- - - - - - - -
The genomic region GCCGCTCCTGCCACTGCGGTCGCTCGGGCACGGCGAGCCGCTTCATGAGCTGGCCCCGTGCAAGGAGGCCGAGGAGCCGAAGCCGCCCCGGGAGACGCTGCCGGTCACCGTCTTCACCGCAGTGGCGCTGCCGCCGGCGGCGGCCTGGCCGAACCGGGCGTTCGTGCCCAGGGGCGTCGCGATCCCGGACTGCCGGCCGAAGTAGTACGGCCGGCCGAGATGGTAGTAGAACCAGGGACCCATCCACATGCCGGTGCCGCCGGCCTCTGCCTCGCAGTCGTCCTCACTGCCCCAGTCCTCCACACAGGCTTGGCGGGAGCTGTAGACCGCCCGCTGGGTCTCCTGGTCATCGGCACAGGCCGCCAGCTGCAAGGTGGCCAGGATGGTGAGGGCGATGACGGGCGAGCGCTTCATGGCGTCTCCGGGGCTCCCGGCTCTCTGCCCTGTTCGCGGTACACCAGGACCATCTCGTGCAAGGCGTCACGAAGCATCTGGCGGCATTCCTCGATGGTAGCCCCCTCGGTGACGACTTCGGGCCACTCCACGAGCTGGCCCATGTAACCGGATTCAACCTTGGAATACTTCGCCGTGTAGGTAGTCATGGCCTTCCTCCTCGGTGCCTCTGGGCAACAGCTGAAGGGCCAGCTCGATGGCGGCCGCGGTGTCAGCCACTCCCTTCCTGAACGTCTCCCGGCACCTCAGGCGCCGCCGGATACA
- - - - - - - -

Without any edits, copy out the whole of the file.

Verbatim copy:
The genomic region GCCGCTCCTGCCACTGCGGTCGCTCGGGCACGGCGAGCCGCTTCATGAGCTGGCCCCGTGCAAGGAGGCCGAGGAGCCGAAGCCGCCCCGGGAGACGCTGCCGGTCACCGTCTTCACCGCAGTGGCGCTGCCGCCGGCGGCGGCCTGGCCGAACCGGGCGTTCGTGCCCAGGGGCGTCGCGATCCCGGACTGCCGGCCGAAGTAGTACGGCCGGCCGAGATGGTAGTAGAACCAGGGACCCATCCACATGCCGGTGCCGCCGGCCTCTGCCTCGCAGTCGTCCTCACTGCCCCAGTCCTCCACACAGGCTTGGCGGGAGCTGTAGACCGCCCGCTGGGTCTCCTGGTCATCGGCACAGGCCGCCAGCTGCAAGGTGGCCAGGATGGTGAGGGCGATGACGGGCGAGCGCTTCATGGCGTCTCCGGGGCTCCCGGCTCTCTGCCCTGTTCGCGGTACACCAGGACCATCTCGTGCAAGGCGTCACGAAGCATCTGGCGGCATTCCTCGATGGTAGCCCCCTCGGTGACGACTTCGGGCCACTCCACGAGCTGGCCCATGTAACCGGATTCAACCTTGGAATACTTCGCCGTGTAGGTAGTCATGGCCTTCCTCCTCGGTGCCTCTGGGCAACAGCTGAAGGGCCAGCTCGATGGCGGCCGCGGTGTCAGCCACTCCCTTCCTGAACGTCTCCCGGCACCTCAGGCGCCGCCGGATACA